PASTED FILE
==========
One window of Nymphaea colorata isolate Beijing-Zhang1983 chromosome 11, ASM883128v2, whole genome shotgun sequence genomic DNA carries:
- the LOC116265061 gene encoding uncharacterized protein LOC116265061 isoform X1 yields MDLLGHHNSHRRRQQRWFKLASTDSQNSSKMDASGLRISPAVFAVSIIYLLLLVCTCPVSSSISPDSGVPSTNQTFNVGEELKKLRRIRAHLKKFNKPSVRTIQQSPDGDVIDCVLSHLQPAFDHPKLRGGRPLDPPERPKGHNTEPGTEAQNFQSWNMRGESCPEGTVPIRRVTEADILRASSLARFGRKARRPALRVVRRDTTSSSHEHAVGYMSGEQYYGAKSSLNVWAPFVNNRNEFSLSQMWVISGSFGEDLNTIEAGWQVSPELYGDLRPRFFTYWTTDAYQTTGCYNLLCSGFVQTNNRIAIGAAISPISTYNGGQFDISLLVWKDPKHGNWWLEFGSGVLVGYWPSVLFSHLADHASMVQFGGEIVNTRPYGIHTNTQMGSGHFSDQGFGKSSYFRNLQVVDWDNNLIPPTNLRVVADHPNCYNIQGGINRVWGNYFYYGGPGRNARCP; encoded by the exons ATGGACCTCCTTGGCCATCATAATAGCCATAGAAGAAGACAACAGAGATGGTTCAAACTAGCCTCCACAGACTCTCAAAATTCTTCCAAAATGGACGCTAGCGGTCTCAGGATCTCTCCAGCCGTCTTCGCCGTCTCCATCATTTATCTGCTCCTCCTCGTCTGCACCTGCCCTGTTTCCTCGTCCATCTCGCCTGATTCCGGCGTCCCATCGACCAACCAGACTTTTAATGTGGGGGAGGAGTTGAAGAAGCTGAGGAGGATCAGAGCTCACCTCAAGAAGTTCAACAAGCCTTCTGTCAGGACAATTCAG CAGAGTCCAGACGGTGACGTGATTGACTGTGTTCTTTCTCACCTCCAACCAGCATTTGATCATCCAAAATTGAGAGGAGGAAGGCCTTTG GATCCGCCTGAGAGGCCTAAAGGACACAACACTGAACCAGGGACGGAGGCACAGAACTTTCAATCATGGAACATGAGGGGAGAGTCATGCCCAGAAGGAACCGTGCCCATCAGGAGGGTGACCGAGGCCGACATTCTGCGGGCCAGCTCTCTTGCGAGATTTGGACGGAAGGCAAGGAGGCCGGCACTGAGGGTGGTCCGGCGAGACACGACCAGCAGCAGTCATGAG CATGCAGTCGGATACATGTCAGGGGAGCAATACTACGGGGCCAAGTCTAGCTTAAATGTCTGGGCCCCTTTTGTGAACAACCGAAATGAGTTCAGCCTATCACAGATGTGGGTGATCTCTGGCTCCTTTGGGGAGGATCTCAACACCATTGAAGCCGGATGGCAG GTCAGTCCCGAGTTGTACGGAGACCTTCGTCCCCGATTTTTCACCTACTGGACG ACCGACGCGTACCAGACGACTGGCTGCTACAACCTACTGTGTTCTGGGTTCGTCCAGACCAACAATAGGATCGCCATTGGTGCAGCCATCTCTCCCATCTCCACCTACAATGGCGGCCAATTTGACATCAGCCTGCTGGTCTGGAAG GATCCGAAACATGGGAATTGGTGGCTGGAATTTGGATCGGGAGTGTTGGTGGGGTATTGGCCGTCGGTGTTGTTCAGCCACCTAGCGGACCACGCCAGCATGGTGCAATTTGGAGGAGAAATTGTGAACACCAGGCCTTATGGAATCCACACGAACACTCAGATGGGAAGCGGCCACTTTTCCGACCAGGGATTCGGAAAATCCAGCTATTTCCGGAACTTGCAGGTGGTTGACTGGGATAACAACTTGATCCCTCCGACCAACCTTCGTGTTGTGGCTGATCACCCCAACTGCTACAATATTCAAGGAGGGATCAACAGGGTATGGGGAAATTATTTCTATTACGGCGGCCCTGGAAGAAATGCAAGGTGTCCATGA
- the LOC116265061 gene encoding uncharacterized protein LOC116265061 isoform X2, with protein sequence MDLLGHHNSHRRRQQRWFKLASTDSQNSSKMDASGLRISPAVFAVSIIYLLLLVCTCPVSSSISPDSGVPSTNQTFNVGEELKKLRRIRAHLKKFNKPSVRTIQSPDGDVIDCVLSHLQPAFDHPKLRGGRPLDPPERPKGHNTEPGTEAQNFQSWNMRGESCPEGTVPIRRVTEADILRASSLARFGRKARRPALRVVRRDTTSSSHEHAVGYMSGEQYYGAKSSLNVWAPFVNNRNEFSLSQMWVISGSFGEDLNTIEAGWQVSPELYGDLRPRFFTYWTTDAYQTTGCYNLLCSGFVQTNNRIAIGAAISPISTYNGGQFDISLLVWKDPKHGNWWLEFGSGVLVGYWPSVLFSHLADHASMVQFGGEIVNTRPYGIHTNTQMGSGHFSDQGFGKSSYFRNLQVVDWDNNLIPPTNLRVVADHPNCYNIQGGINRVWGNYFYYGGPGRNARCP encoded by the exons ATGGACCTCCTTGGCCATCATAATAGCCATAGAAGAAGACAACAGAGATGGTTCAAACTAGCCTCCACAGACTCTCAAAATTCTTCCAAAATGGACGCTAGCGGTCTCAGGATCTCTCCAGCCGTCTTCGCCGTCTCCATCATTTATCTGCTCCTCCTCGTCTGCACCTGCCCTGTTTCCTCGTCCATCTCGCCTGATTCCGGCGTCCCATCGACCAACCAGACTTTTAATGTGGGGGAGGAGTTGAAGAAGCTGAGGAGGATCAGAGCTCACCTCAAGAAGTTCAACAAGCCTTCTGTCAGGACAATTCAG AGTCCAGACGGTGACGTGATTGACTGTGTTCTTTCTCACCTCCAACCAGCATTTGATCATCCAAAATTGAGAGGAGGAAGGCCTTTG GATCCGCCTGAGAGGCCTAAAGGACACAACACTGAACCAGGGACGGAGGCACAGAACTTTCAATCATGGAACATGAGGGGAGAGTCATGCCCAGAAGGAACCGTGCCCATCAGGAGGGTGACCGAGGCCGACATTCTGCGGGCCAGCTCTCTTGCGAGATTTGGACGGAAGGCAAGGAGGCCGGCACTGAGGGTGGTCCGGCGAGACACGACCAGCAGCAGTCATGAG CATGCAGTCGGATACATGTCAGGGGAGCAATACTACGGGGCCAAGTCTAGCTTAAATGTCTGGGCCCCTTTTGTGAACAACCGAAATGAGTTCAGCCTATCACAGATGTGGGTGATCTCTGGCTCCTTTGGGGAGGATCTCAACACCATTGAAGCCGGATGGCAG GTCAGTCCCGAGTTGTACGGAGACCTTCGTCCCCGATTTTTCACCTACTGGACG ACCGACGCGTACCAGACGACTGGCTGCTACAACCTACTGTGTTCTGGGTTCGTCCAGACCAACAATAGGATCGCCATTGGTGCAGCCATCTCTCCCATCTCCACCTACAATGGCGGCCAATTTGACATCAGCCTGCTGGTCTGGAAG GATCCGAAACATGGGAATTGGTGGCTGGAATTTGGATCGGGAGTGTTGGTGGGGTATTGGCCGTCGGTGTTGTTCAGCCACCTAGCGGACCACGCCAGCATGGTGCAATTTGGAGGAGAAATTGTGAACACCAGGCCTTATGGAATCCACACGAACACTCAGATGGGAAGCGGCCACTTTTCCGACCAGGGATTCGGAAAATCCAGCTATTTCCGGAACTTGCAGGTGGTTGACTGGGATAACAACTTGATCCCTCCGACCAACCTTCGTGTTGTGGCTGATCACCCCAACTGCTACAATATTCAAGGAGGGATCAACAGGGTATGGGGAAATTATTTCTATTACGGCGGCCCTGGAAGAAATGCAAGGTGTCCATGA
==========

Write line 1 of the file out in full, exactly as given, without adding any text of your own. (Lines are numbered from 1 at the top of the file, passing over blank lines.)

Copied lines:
One window of Nymphaea colorata isolate Beijing-Zhang1983 chromosome 11, ASM883128v2, whole genome shotgun sequence genomic DNA carries: